By Amy McCarthy
By Scott Reitz
By Scott Reitz
By Lauren Drewes Daniels
By Alice Laussade
By City of Ate
Billed as this megamall's new "shoppertainment" concept, Wildnerness Grill is a tranquil respite from the barbaric brutishness of civilization. "On an average Friday, many metroplex freeways are filled with cars making a westward trek as city dwellers seek a brief escape to pristine lands and clear, expansive skies," says the press release hyping the new dining experience. "Wilderness Grill resembles an authentic Montana lodge and captures the spirit of the Rocky Mountains while providing a unique, family-oriented dining experience."
It's the kind of thing you want after a bumper-to-bumper trek from the city to pristine Grapevine: a repast with the kinfolk amongst a host of schmaltzy props in a big-sky-country lodge without mosquitoes, horseflies, or references to the Unabomber and the Montana Freemen. I guess. I personally don't get all misty-eyed and whipped up over thoughts of the wilderness or images of a backhoe digging a hole in it. The wild has too many physical dangers, things that make you itch, and excuses for bad hygiene.
I was 12 when I had my first wilderness experience, and an indelible impression it made. It was a Canadian fishing trip with my father, an escapade that was far from pristine, harmonious, or even relaxing. We were dropped into a godforsaken lake allegedly teeming with walleye and northern pike. We flew there in an old Norseman pontoon plane, a flying machine that looked like a school science project stapled together with surplus Edsel parts.
Our wilderness aviator, a loud, burly bush pilot named Art, was hours late for takeoff because of a bad case of the green-apple trots. He told us, after a detailed summary of his internal plumbing predicament, that the Norseman was one of the most rugged, durable planes in the bush. Yet the plane turned me as green as forest foliage. On takeoff, as the line of trees at the far side of the lake quickly came into bold relief while the plane cut a wake through the water, Art screamed at us to get to the right side of the cabin. This was the only way he could break a pontoon loose from the water and hope to clear the trees before our excursion turned into a treetop camping trip.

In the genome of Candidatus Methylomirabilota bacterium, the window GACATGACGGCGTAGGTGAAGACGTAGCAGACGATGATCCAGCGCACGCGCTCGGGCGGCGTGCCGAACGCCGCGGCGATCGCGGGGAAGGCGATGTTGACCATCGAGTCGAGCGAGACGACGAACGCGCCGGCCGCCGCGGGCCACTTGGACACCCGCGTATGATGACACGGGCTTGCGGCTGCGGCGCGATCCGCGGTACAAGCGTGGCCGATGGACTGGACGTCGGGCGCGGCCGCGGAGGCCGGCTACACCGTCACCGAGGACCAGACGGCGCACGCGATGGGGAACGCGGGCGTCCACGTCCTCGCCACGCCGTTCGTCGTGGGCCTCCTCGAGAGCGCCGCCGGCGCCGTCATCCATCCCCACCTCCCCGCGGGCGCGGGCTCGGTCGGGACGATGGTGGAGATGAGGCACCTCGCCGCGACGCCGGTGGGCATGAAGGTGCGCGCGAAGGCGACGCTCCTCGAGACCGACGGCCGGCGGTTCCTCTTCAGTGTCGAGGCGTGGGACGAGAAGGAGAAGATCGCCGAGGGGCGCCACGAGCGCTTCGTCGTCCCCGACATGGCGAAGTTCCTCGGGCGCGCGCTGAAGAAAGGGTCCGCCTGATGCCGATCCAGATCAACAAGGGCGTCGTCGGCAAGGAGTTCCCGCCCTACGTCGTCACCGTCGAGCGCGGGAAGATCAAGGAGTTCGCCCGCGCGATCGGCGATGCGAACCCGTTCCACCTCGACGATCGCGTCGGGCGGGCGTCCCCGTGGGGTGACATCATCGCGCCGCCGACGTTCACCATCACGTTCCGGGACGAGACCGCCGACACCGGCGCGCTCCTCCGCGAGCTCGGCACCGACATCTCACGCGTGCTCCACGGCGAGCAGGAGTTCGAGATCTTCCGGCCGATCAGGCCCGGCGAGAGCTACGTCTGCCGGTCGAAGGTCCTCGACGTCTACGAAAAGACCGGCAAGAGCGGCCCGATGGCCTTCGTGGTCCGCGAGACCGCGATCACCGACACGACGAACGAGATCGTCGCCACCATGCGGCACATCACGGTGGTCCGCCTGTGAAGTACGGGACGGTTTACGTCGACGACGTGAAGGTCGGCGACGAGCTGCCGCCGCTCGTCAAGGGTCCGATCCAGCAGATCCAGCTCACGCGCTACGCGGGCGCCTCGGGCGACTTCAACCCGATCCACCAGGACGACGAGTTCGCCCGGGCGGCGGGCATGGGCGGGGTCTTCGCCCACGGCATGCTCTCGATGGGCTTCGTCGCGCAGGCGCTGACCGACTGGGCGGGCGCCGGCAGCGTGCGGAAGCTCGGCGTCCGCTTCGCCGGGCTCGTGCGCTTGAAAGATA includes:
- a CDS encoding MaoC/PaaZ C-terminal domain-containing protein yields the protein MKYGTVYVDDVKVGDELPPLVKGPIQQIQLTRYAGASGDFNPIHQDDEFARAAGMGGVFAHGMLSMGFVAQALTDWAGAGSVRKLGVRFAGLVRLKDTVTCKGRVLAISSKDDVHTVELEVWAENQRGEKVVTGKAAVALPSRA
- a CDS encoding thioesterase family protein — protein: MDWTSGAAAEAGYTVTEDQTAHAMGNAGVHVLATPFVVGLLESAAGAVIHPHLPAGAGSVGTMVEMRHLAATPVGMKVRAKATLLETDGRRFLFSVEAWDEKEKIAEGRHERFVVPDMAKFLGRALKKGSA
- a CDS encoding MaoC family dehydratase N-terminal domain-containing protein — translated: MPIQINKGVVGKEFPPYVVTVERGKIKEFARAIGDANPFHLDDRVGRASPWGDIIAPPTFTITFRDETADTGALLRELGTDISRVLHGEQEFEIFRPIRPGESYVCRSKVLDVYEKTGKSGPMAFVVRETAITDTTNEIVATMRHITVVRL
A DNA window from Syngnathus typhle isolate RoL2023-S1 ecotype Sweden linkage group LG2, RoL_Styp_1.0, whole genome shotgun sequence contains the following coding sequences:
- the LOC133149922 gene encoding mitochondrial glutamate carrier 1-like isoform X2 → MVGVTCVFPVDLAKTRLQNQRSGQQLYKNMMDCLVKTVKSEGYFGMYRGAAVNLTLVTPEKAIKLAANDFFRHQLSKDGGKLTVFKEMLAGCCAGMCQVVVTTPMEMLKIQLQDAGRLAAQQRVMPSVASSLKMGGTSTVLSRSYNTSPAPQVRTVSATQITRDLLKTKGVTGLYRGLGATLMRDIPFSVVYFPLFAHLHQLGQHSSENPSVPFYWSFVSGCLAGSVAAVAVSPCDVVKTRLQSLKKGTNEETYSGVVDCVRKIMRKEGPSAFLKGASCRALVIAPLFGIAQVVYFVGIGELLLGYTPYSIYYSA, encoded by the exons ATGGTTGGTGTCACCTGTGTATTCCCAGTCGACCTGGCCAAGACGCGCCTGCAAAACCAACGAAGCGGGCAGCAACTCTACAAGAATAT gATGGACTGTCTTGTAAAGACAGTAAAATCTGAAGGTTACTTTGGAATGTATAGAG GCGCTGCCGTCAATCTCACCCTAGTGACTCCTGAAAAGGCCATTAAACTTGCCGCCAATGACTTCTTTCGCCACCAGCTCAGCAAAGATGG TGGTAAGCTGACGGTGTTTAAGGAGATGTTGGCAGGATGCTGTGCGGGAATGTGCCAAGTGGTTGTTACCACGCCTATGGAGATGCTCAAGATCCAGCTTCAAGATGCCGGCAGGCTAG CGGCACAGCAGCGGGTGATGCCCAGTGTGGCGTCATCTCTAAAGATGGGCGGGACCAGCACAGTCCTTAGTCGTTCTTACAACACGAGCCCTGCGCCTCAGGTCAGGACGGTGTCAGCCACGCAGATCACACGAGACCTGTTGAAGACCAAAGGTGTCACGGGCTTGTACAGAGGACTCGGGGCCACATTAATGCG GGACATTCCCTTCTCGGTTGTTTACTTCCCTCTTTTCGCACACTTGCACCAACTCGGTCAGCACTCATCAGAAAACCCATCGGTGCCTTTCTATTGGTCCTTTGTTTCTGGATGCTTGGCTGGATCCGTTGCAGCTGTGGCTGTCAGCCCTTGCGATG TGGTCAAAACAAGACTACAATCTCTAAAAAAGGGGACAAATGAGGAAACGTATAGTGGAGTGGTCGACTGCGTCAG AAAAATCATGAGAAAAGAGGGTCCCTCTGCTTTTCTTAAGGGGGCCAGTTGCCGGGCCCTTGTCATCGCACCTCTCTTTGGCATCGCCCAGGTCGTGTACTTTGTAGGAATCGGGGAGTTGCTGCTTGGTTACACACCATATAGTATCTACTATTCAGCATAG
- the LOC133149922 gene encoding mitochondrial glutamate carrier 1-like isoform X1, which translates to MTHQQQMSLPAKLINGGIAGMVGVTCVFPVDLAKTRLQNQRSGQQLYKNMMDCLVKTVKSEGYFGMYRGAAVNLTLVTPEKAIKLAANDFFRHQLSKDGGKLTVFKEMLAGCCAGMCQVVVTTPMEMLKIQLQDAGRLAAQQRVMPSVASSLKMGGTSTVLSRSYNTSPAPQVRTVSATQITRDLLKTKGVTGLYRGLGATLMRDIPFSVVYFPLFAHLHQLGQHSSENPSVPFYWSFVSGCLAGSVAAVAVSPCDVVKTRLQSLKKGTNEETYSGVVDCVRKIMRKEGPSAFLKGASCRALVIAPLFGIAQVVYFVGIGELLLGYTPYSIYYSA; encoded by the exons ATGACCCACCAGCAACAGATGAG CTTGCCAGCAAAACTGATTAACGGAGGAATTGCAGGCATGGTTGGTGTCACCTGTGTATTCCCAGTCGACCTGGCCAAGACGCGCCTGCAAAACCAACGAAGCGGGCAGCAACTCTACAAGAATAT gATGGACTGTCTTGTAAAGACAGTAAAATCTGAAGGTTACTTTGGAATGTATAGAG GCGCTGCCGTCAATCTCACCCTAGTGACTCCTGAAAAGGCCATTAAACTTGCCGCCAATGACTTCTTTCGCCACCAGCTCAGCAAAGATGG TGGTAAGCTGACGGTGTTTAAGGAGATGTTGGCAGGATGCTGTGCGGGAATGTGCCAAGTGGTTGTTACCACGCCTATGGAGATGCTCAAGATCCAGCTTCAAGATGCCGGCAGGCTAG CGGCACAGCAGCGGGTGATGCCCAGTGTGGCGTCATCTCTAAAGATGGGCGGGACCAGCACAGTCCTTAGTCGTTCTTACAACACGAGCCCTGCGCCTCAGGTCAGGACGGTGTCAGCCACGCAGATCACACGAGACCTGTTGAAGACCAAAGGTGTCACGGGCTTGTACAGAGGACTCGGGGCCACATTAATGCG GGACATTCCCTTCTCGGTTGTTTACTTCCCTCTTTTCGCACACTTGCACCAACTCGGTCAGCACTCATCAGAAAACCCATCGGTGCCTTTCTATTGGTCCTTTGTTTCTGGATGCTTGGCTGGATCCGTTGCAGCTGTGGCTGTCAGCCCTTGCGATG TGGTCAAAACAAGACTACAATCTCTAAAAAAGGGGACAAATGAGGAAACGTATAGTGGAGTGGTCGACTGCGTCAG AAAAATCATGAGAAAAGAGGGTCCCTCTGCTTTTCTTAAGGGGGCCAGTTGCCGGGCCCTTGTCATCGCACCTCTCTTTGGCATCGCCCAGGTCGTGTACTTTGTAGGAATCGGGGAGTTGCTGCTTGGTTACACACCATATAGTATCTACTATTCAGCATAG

Art lifted just above them, laughing the whole time as he delivered us to our destination, where there were no roads, electricity, plumbing, or toilets. Just a Unabomber-style shack with lanterns, a leaky roof, and an outhouse missing the splintered plywood seat over the latrine pit. There was also a barbecue pit covered with a twisted iron grate. I discovered that the only difference between grilled wilderness food and the griddled fare served in your average diner is the spunkiness of the bugs.
Most of our food came from cans, Styrofoam, boxes, or plastic bags. Everything was fried except for the Wonder Bread when it wasn't used for toast. Every meal was Spam and eggs, or bacon and eggs, or eggs and fried macaroni and cheese, or pork and beans over eggs over easy, or ground beef. The insects loved everything we cooked.
Despite the menu, we weren't bad cooks as much as we were dangerous cooks. When it was my turn at the pit, I set out to cook a package of ground beef, which I opened and left intact because it roughly resembled the shape of my mother's meatloaf. I stacked a pile of kindling and logs in the campfire hole. Once the fire was going, my intention was to place the bent and mottled iron grate over the rocks around the hole and toss on the meat. Only I couldn't get the fire going, even after a book and a half of matches. The kindling was too damp. So I took a can of Coleman lantern fuel and dumped it on the measly embers I was able to muster. My appetite was consumed in a fireball, as was most of my hair. The Jimmy Page decal, the one where he plays a double-neck guitar on "Stairway to Heaven," curled right off my Led Zeppelin concert T-shirt.
Between Art, the food, and the cooking techniques, I don't know how we survived the wilderness. Then again, I don't know how we survived the Wilderness Grill either. On our first visit, the place was virtually void of humanity, an air of authenticity I'm sure was unintended. Off to the right, beyond the rocks where a giant teddy bear sits on a cliff and a stuffed prairie dog stands erect on a canyon ledge over a makeshift falls, are the remains of the Naturally Untamed retail store. The gift shop suffered extinction just a couple of weeks after the restaurant opened.
I asked the hostess what the place sold. "Things people buy to stick on their shelves," she said. "You know, stuff to dust."